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* Court on Tuesday ordered beet seedlings uprooted
By Carey Gillam
KANSAS CITY, Dec 1 (Reuters) - Monsanto Co (MON.N) said on Wednesday it would appeal a U.S. court order that the company's biotech sugarbeet seedlings be uprooted.
The "secklings" planted by U.S. farmers are aimed at developing seed for a future crop, are harmless, and removing them will be costly for producers, said Monsanto, the world's biggest seed company.
"The issues that will be appealed are important to all U.S. farmers who choose to plant biotech crops," Monsanto attorney David Snively said. "We will spare no effort in challenging this ruling on the basis of flawed legal procedure and lack of consideration of important evidence."
U.S. District Court Judge Jeffrey White on Tuesday sided with environmentalists in ruling that recent plantings of "Roundup Ready" biotech sugarbeet seedlings violated the court's ban against planting the biotech beets, and said the seedlings "shall be removed from the ground".
White issued the ban in August after finding the U.S. Department of Agriculture illegally approved the genetically altered crop technology five years ago without conducting a required environmental impact review.
But shortly after the ruling, the USDA issued permits allowing companies to plant seedlings to produce seed for future GMO sugarbeet crops.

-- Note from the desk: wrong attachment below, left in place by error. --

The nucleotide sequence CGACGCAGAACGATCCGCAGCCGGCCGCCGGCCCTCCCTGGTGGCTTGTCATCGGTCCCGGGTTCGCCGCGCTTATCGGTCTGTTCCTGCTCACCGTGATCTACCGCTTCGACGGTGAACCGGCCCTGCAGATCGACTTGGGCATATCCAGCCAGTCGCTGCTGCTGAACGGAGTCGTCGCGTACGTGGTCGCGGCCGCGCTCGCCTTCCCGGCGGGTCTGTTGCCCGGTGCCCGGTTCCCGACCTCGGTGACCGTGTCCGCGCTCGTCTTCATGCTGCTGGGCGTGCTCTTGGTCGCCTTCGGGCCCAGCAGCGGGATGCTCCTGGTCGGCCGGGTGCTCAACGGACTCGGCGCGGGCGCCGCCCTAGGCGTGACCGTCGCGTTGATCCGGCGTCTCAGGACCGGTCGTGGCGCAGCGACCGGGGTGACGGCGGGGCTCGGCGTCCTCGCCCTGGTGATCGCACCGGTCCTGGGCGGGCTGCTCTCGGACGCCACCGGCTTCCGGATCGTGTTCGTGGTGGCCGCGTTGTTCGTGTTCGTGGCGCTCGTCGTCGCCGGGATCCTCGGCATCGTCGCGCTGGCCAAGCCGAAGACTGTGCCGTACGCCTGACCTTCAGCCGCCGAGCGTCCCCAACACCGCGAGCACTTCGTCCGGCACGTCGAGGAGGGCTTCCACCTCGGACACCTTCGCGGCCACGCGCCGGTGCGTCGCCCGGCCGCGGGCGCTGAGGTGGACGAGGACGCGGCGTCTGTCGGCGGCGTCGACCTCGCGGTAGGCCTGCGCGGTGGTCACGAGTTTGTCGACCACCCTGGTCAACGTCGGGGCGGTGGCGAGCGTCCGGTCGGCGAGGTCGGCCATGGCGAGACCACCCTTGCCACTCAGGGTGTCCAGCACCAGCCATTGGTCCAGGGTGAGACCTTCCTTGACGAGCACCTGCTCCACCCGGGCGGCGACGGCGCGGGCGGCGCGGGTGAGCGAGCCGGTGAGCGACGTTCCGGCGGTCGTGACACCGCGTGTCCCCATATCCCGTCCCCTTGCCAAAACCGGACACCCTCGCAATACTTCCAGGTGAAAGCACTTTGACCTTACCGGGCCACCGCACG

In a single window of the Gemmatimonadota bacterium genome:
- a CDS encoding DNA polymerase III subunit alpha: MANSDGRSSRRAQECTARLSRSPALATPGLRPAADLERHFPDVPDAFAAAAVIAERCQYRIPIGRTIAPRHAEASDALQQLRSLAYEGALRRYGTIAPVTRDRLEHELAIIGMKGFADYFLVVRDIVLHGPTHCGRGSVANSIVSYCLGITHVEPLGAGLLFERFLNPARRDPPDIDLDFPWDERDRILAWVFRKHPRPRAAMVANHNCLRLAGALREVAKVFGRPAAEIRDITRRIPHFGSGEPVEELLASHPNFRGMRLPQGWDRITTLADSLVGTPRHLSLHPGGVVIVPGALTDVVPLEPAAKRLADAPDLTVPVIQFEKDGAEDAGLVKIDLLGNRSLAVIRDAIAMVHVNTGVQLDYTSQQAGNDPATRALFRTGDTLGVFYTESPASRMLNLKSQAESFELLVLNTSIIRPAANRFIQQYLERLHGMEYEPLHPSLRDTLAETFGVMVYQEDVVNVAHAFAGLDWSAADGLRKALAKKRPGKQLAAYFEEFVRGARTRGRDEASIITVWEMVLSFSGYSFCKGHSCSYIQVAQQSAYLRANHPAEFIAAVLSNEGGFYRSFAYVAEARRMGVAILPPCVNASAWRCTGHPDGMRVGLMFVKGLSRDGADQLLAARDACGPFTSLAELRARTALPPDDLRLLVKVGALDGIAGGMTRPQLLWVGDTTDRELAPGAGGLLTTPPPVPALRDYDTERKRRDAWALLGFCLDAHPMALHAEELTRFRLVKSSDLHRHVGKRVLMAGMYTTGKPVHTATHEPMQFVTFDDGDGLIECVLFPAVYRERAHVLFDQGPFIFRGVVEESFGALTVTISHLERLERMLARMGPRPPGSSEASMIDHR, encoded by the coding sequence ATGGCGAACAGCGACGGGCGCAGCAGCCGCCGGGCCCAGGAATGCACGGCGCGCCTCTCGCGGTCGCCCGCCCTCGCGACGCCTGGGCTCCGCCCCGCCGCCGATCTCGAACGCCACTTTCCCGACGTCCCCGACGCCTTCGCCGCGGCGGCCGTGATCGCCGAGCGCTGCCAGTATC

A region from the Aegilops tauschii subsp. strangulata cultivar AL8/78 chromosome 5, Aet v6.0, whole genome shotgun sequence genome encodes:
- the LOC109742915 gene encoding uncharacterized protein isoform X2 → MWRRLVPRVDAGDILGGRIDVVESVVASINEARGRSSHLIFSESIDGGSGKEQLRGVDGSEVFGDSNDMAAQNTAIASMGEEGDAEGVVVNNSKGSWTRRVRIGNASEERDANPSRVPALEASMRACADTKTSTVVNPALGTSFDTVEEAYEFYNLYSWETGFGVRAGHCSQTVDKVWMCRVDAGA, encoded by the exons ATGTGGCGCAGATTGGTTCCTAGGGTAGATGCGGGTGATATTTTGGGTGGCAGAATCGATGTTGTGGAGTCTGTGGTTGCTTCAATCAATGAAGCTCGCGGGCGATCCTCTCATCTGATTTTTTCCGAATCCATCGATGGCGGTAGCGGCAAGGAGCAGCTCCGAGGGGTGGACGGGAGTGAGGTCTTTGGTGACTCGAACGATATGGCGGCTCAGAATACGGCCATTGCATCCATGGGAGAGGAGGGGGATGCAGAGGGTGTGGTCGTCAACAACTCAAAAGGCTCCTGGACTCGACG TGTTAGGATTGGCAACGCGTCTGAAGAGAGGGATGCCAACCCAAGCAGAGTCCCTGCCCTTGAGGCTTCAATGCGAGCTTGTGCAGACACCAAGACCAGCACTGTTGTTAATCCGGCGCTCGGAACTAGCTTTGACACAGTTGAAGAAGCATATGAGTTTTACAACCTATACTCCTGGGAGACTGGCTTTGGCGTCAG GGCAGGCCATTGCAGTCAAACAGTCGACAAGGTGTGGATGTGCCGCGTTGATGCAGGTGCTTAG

Earthjustice, a consumer group that brought the case against the USDA and had asked the judge to order the young plants be destroyed, said the action was the first court-ordered destruction of a GMO crop.
Earthjustice attorney Paul Achitoff said the plaintiffs were confident that the judge's ruling would be upheld.
Sugarbeets account for more than half the U.S. sugar supply. Monsanto's Roundup Ready beets have been popular with farmers as they can withstand sprayings of the chemical herbicide Roundup, making weed management easier.
Environmentalists say widespread use of the crop leads to increased use of herbicides, proliferation of herbicide-resistant weeds, and contamination of conventional and organic crops.
Monsanto, which owns intellectual property rights to the sugarbeet technology, has intervened in the case with limited standing. The chief defendant is the USDA.
Monsanto said on Wednesday that more than 1 million acres of Roundup Ready sugarbeet varieties had been planted in 10 U.S. states and two Canadian provinces.
Roughly 95 percent of the 2010 sugarbeet acreage in North America was safely planted with Roundup Ready varieties, Monsanto said. The technology reduces applications of pesticides and increases farm productivity, it said.
USDA officials said the department was in discussions with the Department of Justice and exploring all options regarding the case.
Earlier this month, the USDA issued a draft proposal for handling of the GMO beets. It said it was considering allowing Monsanto beets back in the fields by next year under a permit subject to conditions "to prevent any potential plant pest risks".
Plaintiffs in the case include the Center for Food Safety, Organic Seed Alliance, High Mowing Organic Seeds and the Sierra Club. (Editing by Steve Orlofsky and Dale Hudson)